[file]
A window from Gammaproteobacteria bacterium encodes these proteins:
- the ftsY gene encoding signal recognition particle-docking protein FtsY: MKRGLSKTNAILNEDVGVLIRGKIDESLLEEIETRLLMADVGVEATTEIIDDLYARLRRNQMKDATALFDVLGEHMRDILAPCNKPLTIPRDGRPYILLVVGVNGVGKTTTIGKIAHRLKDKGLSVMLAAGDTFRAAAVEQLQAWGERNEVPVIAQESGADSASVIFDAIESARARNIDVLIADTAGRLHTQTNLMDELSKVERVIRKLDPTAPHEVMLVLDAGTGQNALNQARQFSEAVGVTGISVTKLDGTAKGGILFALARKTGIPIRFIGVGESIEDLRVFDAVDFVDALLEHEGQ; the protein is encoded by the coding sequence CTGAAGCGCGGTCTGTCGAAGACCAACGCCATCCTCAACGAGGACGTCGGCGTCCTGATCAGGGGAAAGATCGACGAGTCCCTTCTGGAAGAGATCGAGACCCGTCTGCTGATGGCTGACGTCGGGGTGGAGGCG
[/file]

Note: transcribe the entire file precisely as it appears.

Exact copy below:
A window from Gammaproteobacteria bacterium encodes these proteins:
- the ftsY gene encoding signal recognition particle-docking protein FtsY: MKRGLSKTNAILNEDVGVLIRGKIDESLLEEIETRLLMADVGVEATTEIIDDLYARLRRNQMKDATALFDVLGEHMRDILAPCNKPLTIPRDGRPYILLVVGVNGVGKTTTIGKIAHRLKDKGLSVMLAAGDTFRAAAVEQLQAWGERNEVPVIAQESGADSASVIFDAIESARARNIDVLIADTAGRLHTQTNLMDELSKVERVIRKLDPTAPHEVMLVLDAGTGQNALNQARQFSEAVGVTGISVTKLDGTAKGGILFALARKTGIPIRFIGVGESIEDLRVFDAVDFVDALLEHEGQ; the protein is encoded by the coding sequence CTGAAGCGCGGTCTGTCGAAGACCAACGCCATCCTCAACGAGGACGTCGGCGTCCTGATCAGGGGAAAGATCGACGAGTCCCTTCTGGAAGAGATCGAGACCCGTCTGCTGATGGCTGACGTCGGGGTGGAGGCG